by Barry Germansky
Paddy Chayefsky is tied with Tennessee Williams as my candidate for the most original dramatist of all time, that most elusive of organizational variables. These writers may appear to be an outrageous dual selection for such a lofty title, but consider that we must all make personal selections throughout our lives in order to know (or think we know) what we like and dislike (and, for each classification, why and to what degree). We can then use this information to help us make subsequent decisions about a wide range of other matters. Consider also that subjectivity is what allows for both the possibility and impossibility of communication; we must embrace it as our sometimes benign, sometimes treacherous (but always loyal!) cerebral companion.
I will continue lauding Williams on another occasion, but for now my primary focus is Chayefsky. The Bard of the Bronx earns some of my highest affections for imagining a new kind of speech, merging the overt didacticism of, say, George Bernard Shaw with the overt subconscious ambiguity of, say, Franz Kafka. He is overtly himself before he is anyone else, and that makes him more original than most of the traditional contenders for literary greatness (what spirited, maddening, important, inconsequential games we play!), including the Bard of Stratford-upon-Avon. In the history of human communication, you will find no shortage of Shakespeares before or after the Bard’s living tenure, but you will not find a second Chayefsky.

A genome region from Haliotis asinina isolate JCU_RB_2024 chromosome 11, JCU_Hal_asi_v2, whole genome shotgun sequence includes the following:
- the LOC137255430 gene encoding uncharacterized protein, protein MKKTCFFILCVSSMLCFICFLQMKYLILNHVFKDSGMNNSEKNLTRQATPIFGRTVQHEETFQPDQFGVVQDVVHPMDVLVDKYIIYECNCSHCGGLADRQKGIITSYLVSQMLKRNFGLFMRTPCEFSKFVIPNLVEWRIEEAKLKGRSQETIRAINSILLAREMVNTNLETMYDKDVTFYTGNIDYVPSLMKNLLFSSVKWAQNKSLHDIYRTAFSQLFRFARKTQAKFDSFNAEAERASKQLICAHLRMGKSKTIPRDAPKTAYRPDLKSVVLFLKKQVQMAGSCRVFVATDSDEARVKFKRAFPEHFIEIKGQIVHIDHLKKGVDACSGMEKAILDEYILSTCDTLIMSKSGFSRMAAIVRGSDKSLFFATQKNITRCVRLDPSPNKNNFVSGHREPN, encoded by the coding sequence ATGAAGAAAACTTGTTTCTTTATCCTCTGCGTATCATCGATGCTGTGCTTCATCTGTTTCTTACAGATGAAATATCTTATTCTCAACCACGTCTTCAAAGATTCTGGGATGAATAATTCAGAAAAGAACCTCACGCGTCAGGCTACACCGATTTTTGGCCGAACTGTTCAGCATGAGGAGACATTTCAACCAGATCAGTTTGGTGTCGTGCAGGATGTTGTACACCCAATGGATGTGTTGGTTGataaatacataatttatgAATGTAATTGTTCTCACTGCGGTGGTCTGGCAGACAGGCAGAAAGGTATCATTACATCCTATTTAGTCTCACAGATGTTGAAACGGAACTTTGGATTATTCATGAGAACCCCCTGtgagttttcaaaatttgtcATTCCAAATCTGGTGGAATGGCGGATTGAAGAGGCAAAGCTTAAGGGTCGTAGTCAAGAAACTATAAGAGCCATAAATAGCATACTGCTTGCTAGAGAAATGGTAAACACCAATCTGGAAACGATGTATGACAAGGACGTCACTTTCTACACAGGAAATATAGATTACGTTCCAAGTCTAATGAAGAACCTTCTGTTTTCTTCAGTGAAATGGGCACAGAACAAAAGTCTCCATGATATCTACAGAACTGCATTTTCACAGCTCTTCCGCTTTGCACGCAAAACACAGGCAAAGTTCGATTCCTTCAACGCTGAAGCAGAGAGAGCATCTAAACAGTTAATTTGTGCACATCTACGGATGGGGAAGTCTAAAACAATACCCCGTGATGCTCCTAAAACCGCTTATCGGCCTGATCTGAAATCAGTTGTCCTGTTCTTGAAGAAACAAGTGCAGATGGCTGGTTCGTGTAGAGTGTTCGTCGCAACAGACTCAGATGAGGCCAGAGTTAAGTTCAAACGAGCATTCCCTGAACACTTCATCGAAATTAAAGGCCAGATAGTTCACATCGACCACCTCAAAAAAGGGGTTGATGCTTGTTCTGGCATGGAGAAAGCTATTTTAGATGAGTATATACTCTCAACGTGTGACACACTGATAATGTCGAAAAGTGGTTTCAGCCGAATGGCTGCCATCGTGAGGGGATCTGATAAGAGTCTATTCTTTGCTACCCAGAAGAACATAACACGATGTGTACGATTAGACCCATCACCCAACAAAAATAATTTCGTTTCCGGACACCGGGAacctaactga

In The Hospital (1971) and Network (1976), Chayefsky presents a unique formula involving a protagonist of integrity who is thrown into an institutional madhouse. The hero is full of passionate, substantive ideas, whereas the bureaucratic gargoyles are full of vagueness. Conrad and Kafka prefer sleepwalking protagonists, but Chayefsky recognizes an individual’s responsibility to stand up to the arbitrary and illogical (but not necessarily “absurd”) injustices of the human experience, and he renders this sense of duty on his own terms: humans are obligated to enlighten the humanoids. He creates a heightened reality that comments on ordinary reality in order to expose the artifice of all planes of existence, but he does so without consulting the dogmas or philosophies of others and without resorting to the default beautification of anything and everything. One of my favorite lines by Shakespeare is “More matter, with less art.” Chayefsky ingeniously provides more of both.